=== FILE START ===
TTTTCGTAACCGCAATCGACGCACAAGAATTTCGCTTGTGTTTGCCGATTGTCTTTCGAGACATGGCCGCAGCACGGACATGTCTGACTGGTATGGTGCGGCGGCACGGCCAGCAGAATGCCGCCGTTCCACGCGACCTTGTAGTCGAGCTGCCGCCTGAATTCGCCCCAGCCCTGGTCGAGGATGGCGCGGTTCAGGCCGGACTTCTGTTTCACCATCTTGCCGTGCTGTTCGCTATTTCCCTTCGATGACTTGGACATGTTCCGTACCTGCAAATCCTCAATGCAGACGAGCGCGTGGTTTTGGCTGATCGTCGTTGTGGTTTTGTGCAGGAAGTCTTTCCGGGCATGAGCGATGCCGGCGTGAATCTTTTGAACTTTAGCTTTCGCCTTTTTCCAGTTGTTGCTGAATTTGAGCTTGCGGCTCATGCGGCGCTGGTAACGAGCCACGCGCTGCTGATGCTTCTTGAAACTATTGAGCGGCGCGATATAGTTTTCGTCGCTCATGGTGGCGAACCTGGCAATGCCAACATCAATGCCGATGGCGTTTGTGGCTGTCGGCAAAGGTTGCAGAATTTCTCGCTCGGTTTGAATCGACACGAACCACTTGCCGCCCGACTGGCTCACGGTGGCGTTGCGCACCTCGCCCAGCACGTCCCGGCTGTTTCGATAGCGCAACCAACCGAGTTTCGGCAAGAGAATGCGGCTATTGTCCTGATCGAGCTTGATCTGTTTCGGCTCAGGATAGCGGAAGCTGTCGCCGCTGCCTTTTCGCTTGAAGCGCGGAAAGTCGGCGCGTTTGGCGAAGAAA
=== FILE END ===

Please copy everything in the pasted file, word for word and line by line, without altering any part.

TTTTCGTAACCGCAATCGACGCACAAGAATTTCGCTTGTGTTTGCCGATTGTCTTTCGAGACATGGCCGCAGCACGGACATGTCTGACTGGTATGGTGCGGCGGCACGGCCAGCAGAATGCCGCCGTTCCACGCGACCTTGTAGTCGAGCTGCCGCCTGAATTCGCCCCAGCCCTGGTCGAGGATGGCGCGGTTCAGGCCGGACTTCTGTTTCACCATCTTGCCGTGCTGTTCGCTATTTCCCTTCGATGACTTGGACATGTTCCGTACCTGCAAATCCTCAATGCAGACGAGCGCGTGGTTTTGGCTGATCGTCGTTGTGGTTTTGTGCAGGAAGTCTTTCCGGGCATGAGCGATGCCGGCGTGAATCTTTTGAACTTTAGCTTTCGCCTTTTTCCAGTTGTTGCTGAATTTGAGCTTGCGGCTCATGCGGCGCTGGTAACGAGCCACGCGCTGCTGATGCTTCTTGAAACTATTGAGCGGCGCGATATAGTTTTCGTCGCTCATGGTGGCGAACCTGGCAATGCCAACATCAATGCCGATGGCGTTTGTGGCTGTCGGCAAAGGTTGCAGAATTTCTCGCTCGGTTTGAATCGACACGAACCACTTGCCGCCCGACTGGCTCACGGTGGCGTTGCGCACCTCGCCCAGCACGTCCCGGCTGTTTCGATAGCGCAACCAACCGAGTTTCGGCAAGAGAATGCGGCTATTGTCCTGATCGAGCTTGATCTGTTTCGGCTCAGGATAGCGGAAGCTGTCGCCGCTGCCTTTTCGCTTGAAGCGCGGAAAGTCGGCGCGTTTGGCGAAGAAA